It didn't fully address the question.<quoted text>
If Olson's answer was inadequate, one wonders why the case was won.
Thank you for that humble opinion. The reason, or least the primary one one, restricted to two, is because, despite the practice of polygamy througought history, it has been viewed in this country, at least in the 19th century, as "barbaric", "uncivilized", and "unChristian". That moral view has carried to the present day, although to a lesser extent. Now that SSM is legal, and homosexuality is viewed as "morally acceptable", at least more so than 20-30 years ago, polygamy has gained, albeit slowly, greater moral acceptance too, in my humble opinion. What's the major difference in terms of morality, between a man who fathers several children out of wedlock with several differs women, and either doesn't support his children in any way, or offers limited support, and a man who does the same but views the women as his wives, they view him as their husband, and he is supportive of bis children? So the former is acceptable, but the latter, taboo?But in MY humble opinion, marriage is the legal recognition of the mutually-protective bond formed by two unrelated adults who have chosen each other as life partners. We restrict it to two, because any more dilutes the bond that one person can have for another, complicating the nature of the relationship so severly that the benefits of marriage cannot be consistently, or even properly, applied. We restrict it from family, as marriage CREATES a familial bond, and ascribes many rights which family members already have.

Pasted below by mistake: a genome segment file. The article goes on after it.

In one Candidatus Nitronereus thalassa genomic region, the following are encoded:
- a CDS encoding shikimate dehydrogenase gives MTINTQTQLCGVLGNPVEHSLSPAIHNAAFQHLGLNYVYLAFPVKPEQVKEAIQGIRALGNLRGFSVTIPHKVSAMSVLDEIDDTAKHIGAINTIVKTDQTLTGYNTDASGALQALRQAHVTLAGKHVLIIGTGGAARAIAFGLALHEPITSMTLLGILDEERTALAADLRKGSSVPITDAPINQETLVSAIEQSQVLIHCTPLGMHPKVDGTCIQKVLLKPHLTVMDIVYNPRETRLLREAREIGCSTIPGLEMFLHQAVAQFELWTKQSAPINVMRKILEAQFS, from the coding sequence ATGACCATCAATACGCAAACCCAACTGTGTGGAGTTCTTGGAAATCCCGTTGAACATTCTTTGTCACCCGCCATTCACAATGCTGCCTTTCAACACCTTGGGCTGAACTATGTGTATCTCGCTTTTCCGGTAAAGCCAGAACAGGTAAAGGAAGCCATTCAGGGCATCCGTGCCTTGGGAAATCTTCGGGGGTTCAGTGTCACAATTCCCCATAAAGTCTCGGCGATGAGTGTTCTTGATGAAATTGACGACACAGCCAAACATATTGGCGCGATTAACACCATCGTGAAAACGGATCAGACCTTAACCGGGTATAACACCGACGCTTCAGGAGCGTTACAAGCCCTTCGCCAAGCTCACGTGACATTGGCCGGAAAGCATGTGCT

No not necessary. Marriage is an consenting adult relationship. No animals need apply.Hopefully I don't need to explain why we restrict it to adults, or humans, or the living, or whatever other bizarro "slippery slope" relationships that some people fear.